Campus Blog

Discovering Your Spiritual Heritage

Neil Downey

I recently spent some extended time in my hometown. On the last night of my stay, my parents opened up some family history books. Two hours later, I had a much clearer picture of what my ancestors were like. Some of my discoveries were incredibly interesting when viewed through spiritual lenses. Here are a few highlights:

•  My great-grandparents (Ebenezer and Annie Brown) founded a Presbyterian congregation in rural Manitoba.

•   Another set of great-grandparents (Robert and Belle Atkinson) had family devotions every night, shaping the spiritual life of my grandmother and her sisters.

•   One great-grandfather (George Bambridge) was born into an aristocratic family but, in Downton Abbey -like fashion, was disowned for marrying a commoner and moved to Canada, penniless. His youngest son (my great-uncle Ernie) was a devoted follower of Jesus and spoke at my wedding reception. Ernie's wife continues to encourage and generously support my ministry with Cru.

•   My great-great uncle (William Scheel) attended  Moravian College  in Bethlehem, PA. He became a pastor and, along with his brother and their wives, was a missionary to the Yup'ik people of Bethel, Alaska.

•   William's sister (my great-grandmother Minnie) put her kids to bed and soothed them to sleep by playing hymns on the organ every night. Minnie was married to my great-grandfather (Alex Downey), an alcoholic who would go on two-day benders (perhaps to escape from the organ music). His son (my Grandpa Doug) would have to go to the bar and drag him back home. This caused my Grandpa to warn my Dad of the dangers of alcohol abuse and the importance of being a loving, responsible family man.

•  My great-great-great aunt (Agnes Brown) was a devout Christian and gifted poet. Here's a sample of her poetry:

It will not matter when I die
How soon I am forgot.
Or if the spot where I shall lie
Be marked by flowers or not.
If I but reach that blissful shore
Beyond the pearly gate
And meet with those who've gone before,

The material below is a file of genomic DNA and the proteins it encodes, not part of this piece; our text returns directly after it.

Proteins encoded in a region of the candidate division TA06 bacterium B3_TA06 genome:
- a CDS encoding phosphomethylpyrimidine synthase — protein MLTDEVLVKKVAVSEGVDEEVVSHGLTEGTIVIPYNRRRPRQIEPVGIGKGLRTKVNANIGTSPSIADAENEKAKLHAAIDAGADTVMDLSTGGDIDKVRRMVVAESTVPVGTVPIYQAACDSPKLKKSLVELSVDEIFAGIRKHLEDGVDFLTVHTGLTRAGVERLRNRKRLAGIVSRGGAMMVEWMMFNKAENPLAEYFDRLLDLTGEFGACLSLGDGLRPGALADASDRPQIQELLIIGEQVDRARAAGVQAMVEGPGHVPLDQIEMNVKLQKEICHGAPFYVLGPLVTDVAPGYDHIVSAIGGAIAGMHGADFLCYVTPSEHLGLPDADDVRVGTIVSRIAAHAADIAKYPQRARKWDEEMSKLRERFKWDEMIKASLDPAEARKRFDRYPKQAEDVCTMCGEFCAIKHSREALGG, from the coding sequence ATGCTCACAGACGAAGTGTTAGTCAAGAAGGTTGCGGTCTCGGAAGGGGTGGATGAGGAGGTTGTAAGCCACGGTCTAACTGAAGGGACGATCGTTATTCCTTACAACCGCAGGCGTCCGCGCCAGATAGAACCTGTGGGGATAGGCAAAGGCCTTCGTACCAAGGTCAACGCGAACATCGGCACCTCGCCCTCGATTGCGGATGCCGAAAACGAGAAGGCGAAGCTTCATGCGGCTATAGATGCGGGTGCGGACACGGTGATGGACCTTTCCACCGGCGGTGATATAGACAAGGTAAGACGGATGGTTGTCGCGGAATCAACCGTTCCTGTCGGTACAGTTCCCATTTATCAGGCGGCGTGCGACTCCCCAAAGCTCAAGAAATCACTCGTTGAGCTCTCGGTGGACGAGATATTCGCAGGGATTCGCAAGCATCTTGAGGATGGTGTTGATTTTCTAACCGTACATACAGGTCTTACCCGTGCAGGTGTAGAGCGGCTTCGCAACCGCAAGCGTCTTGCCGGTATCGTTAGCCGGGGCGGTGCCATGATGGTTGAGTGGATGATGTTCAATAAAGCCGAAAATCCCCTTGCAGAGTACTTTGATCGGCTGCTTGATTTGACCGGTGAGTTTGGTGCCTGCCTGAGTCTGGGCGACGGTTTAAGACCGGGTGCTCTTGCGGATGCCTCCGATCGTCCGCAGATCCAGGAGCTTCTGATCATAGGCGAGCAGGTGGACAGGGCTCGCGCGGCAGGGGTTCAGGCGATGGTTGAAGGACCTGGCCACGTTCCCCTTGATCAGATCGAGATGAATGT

Who for my coming wait.

For then I'll lay life's burden down
No more to weary be,
But claim the robe and glittering crown
That is laid up for me;
And when I see my Savior's face
In Heavenly beauty shine,
Whose radiant smile of love and grace
Shall light up even mine...

And so I journey here below
Mid scenes of toil and strife,
Cheered on by hope for I would go
To reach that better life.
And when I'm called from earth away
I'll shout for gladness, when
I've reached that land of lasting day,
For naught will matter then.

Lessons Learned / Points to Ponder

  1. God doesn't have any grandchildren. While some of my ancestors were faithful, godly people, not all of their children were. In fact, many of my relatives show no interest in spiritual things at all. There is no guarantee that growing up in a "Christian" home will make you a Christian. "Train up a child in the way he should go..." (Proverbs 22:6) is a general truism, not an absolute promise. No matter your spiritual heritage, your life, your choices, and your faith are personal and individual.
  2. God brings good out of bad. In more than one instance above, situations that seemed grave could have turned out disastrously for the next generation. But, like in the story of Joseph, what man intended for evil, God intended for good (see Genesis 50:20). He is sovereign and we can trust in his goodness, no matter how bad life seems.
  3. Can anything good come from Owen Sound? Before arriving on the plains of southern Manitoba, a significant number of my ancestors came from the area around Owen Sound, Ontario. I won't go into detail here, but Owen Sound is disparagingly referred to as a pachyderm's posterior . This may be the modern-day North American equivalent of being from Nazareth (see John 1:46).
  4. What will my legacy be? When my descendants read about my life 100 years from now, what will they learn about me? How do I want to be known? Am I a man who "seeks justice, loves mercy, and walks humbly?" (See Micah 6:8.) Am I living, loving, and serving in a way that builds the kingdom and gives life to those around me?

Action Step

If you haven't already, invest some time in finding out about your spiritual heritage. Perhaps you come from a long line of devoted disciples of Jesus. If so, celebrate and continue their vision. Or maybe you're the only Christian in your family: your lineage is full of people apparently distant from God. If that's the case, determine today to leave a rich spiritual legacy. Pray for your relatives and your descendants, that they would know and serve the Lord and make a difference in the world. And be encouraged that, as a child of God, you are part of the most important family of all.

* Photo courtesy of Gwenda Brown Dunning.

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